I attended a women’s retreat earlier this year, and one night everyone in the room was asked to share one positive thing about themselves.
If I can be honest, I really dread moments like that. Mostly because I don’t like bragging but also because I get social anxiety like you wouldn’t believe when I have to speak in front of people. Even if it’s just a few words said in a casual setting. Before it was my turn to talk, my heart began rapidly pounding inside my chest, and my palms began to sweat.
“Okay, Selwa. It’s your turn.”
“What? What are we doing again? I wasn’t listening.” (That was a lie. I was stalling in a frantic attempt to figure out what I was going to say.)
“Say one positive thing about yourself.”
“Ugh…do I have to?”
“Yes! We know it’s hard. That’s the point.”
“Okay. I would say that I highly value truth.”
“Do you mean that you’re brutally honest?”
“Um … yes. I am brutally honest.”
That’s not really what I meant though. While I can be brutally honest, what I really meant by that statement (after I had some time to ponder it) was that knowing the truth is very important to me.
I have been an avid truth-seeker for as long as I can remember. I was one of a handful of people who would constantly dig deep into Scripture and ask the hard questions, even when I was in high school just after coming into the faith. Questions like:
“What did Jesus really mean when he said “I have come only for the lost sheep of the house of Israel?”
“Why did Jesus teach the disciples to keep his commandments, but it sounds like Paul is against such things?”
“Why did God put the tree of the knowledge of good and evil in the garden if he didn’t want Adam and Eve to eat the fruit?”
I am always seeking to know the truth. I crave it. I love getting to the bottom of it so much that it actually excites me when I hear a perspective on something that could potentially turn everything I thought I knew about that subject on its head. While many might be hurt and angry to learn they were “wrong”—to the point of pride and complete denial—I want you to prove me me wrong if it means I find truth, because, not to be cliché, but as we’ve all heard many times before: the truth …
… will set you FREE.
Who doesn’t want freedom?!
This often requires a willingness to hear multiple, conflicting, and seemingly CRAZY perspectives on subjects that most people would say we should not even be discussing. Things like:
“YHWH’s Torah was never abolished. It’s still as relevant and applicable to us today as it was to the people of Israel. In fact…
We are Israel … the lost sheep that Yahshua came for.”
“Yahshua wasn’t born on December 25th … so why do we celebrate his birthday then? Actually, there’s evidence to suggest he could have been born on September 11 (a.k.a. one of the most tragic days in human history).”
“Jesus is the antichrist, and Israel is the whore of Babylon.” (Before you crucify me for those statements, it’s not what you think. Yes, I follow the Messiah, and no I’m not anti-Semitic … far from it. Follow those links, watch the videos, and you’ll see what I mean.)
“The entertainment industry is run by a bunch of Satanic pedophiles who exercise mind control over their victims.”
“The ‘Sons of God’ in Genesis 6 are fallen angels who mated with the daughters of men and produced a hybrid race of offspring known as Nephalim (also called giants).”
“The Nephalim may be coming back soon … in the form of an alien invasion / false rapture that’s sure to deceive many.”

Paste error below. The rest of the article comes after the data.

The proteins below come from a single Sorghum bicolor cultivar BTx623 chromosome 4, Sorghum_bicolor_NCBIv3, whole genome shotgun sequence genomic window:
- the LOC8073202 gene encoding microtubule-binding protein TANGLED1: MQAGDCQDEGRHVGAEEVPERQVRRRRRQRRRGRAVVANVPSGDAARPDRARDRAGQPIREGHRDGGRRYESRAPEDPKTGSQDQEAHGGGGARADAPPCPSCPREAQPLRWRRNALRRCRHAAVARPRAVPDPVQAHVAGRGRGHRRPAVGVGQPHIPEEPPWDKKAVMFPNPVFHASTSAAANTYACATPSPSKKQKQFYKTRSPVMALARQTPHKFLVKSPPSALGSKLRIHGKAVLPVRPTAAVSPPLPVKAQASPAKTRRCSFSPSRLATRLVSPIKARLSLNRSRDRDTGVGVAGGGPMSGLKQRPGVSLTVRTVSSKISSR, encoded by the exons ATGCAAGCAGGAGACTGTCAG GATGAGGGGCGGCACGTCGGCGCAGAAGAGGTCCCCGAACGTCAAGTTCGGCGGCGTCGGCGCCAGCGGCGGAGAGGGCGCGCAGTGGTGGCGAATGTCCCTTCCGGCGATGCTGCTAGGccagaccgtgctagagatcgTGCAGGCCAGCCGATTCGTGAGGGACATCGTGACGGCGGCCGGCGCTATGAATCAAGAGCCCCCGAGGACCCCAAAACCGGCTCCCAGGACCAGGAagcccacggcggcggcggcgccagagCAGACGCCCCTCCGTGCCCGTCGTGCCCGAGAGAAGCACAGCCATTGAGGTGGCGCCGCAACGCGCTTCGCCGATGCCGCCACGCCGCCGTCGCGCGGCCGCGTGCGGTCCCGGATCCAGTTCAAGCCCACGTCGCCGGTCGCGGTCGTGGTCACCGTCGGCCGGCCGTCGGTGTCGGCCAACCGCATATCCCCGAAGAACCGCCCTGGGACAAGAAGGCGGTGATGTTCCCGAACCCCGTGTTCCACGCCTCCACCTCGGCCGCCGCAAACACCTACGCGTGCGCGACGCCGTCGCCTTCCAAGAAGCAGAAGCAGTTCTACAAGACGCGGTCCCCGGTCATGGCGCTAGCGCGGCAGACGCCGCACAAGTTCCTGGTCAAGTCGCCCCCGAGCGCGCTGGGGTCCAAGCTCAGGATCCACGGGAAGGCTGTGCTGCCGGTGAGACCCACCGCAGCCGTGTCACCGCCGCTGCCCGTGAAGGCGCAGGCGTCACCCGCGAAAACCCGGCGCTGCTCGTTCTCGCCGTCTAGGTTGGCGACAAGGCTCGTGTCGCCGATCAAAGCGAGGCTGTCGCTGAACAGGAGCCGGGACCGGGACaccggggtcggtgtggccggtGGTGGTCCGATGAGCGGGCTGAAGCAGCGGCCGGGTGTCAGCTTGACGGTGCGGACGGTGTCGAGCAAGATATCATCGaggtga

Am I presenting all of these ideas as though they are absolute truth? NO.
Let me just state that again, because I want to be clear: I am NOT stating that the above is TRUTH. What I am saying is that I won’t rule anything out just because it sounds like “crazy conspiracy theory.” I believe it’s important to research and consider all sides of a theory, no matter how insane or conspiratorial it may sound. No, you can’t believe everything you see or read on the Internet, but YouTube can still be a valuable resource if you dig deep enough (always keeping in mind that you can’t believe everything you see or read on the Internet.)
That said, I also believe we can get into dangerous territory if we allow our minds to embrace such ideas as though they are truth without searching out the matter completely—a task, which could take a lifetime or longer. And it gets even more risky when we become so consumed with our quest that it compromises our relationship with the one who gave us a thirst for truth in the first place.
I’ll discuss that in more depth in my next post, but first, let me answer the question that’s probably lingering in your head: what does all this have to do with repentance?
That is the subject of this blog series, after all.
And my response to that is another question: are you willing to consider and even examine perspectives that lay outside the bounds of your logical mind because they seem too crazy to be true? If not, then I would challenge you to re-think, or put another way, to “re-pent” — to change your mind about that. Or to at least be willing to. In the words of Aristotle:
“It is the mark of an educated mind to be able to entertain a thought without accepting it.”
Just because someone is exploring these ideas doesn’t mean they are accepting them as truth. As long as we heed the voice of the Spirit in our quest, we won’t be led astray.
As I mentioned before, because I’m such an avid truth-seeker, I’m willing to consider that everything I think I know now could be proven wrong many years from now, or even tomorrow. In fact, such a prospect excites me!
Are you excited to be proven wrong in your quest for truth?
This post is Day 9 in my 40 Days of Repentance series. Click here to read day 8.